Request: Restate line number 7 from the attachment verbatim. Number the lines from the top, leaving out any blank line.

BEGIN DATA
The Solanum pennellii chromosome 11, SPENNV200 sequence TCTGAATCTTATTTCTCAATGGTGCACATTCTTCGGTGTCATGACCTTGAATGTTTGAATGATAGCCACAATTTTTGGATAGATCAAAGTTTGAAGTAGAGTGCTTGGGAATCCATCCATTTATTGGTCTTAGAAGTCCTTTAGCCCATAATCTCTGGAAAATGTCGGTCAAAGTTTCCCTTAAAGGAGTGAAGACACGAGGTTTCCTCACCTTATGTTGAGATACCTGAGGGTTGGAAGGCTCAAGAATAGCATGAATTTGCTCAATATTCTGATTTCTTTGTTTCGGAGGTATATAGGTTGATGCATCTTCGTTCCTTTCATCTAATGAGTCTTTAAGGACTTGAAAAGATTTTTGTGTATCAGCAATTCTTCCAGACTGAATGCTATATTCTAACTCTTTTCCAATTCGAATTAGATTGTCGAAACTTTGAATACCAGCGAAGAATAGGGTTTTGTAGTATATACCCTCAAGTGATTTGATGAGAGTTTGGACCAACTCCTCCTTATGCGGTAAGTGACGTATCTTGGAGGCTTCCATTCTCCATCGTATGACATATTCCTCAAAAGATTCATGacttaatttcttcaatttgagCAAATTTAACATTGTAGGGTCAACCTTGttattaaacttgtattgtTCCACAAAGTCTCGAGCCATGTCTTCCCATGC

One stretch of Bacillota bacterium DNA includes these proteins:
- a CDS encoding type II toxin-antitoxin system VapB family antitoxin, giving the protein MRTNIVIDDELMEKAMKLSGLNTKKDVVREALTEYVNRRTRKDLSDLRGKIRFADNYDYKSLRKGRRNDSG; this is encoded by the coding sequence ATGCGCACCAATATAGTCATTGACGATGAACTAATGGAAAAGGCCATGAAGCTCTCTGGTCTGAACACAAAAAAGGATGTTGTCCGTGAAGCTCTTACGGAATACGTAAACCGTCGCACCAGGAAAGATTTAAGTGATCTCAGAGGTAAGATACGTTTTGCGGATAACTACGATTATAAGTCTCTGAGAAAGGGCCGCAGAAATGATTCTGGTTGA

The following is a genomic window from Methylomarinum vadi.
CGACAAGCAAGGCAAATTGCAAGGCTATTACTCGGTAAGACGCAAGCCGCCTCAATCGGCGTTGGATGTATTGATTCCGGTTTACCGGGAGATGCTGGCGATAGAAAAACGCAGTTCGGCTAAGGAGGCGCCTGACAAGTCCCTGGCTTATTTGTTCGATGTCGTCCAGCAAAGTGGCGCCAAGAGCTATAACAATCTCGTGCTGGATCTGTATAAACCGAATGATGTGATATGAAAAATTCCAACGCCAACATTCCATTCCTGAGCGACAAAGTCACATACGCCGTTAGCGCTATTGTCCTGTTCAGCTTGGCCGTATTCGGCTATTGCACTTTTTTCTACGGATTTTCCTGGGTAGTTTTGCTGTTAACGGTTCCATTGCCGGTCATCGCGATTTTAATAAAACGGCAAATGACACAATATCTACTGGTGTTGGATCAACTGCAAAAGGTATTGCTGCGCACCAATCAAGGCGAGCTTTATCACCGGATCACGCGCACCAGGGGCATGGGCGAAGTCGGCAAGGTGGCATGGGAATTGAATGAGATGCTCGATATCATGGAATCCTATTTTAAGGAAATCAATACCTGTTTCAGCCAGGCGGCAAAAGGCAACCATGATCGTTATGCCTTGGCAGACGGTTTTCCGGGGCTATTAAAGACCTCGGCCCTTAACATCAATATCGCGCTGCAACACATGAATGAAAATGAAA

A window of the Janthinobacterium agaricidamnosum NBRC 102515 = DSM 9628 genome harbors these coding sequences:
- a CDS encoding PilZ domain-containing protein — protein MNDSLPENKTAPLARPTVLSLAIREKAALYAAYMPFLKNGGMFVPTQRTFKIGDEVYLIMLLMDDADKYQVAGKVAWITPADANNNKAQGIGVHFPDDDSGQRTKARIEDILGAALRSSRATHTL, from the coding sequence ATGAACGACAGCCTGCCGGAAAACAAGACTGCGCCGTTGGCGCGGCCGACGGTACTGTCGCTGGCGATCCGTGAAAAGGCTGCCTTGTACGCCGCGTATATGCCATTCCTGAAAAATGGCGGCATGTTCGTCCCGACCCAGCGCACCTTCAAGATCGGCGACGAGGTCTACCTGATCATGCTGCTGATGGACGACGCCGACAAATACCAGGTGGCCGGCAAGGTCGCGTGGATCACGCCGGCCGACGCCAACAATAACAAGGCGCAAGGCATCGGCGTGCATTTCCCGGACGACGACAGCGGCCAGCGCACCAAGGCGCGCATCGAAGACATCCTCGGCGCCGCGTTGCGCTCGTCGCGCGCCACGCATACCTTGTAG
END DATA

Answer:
- a CDS encoding PilZ domain-containing protein — protein MNDSLPENKTAPLARPTVLSLAIREKAALYAAYMPFLKNGGMFVPTQRTFKIGDEVYLIMLLMDDADKYQVAGKVAWITPADANNNKAQGIGVHFPDDDSGQRTKARIEDILGAALRSSRATHTL, from the coding sequence ATGAACGACAGCCTGCCGGAAAACAAGACTGCGCCGTTGGCGCGGCCGACGGTACTGTCGCTGGCGATCCGTGAAAAGGCTGCCTTGTACGCCGCGTATATGCCATTCCTGAAAAATGGCGGCATGTTCGTCCCGACCCAGCGCACCTTCAAGATCGGCGACGAGGTCTACCTGATCATGCTGCTGATGGACGACGCCGACAAATACCAGGTGGCCGGCAAGGTCGCGTGGATCACGCCGGCCGACGCCAACAATAACAAGGCGCAAGGCATCGGCGTGCATTTCCCGGACGACGACAGCGGCCAGCGCACCAAGGCGCGCATCGAAGACATCCTCGGCGCCGCGTTGCGCTCGTCGCGCGCCACGCATACCTTGTAG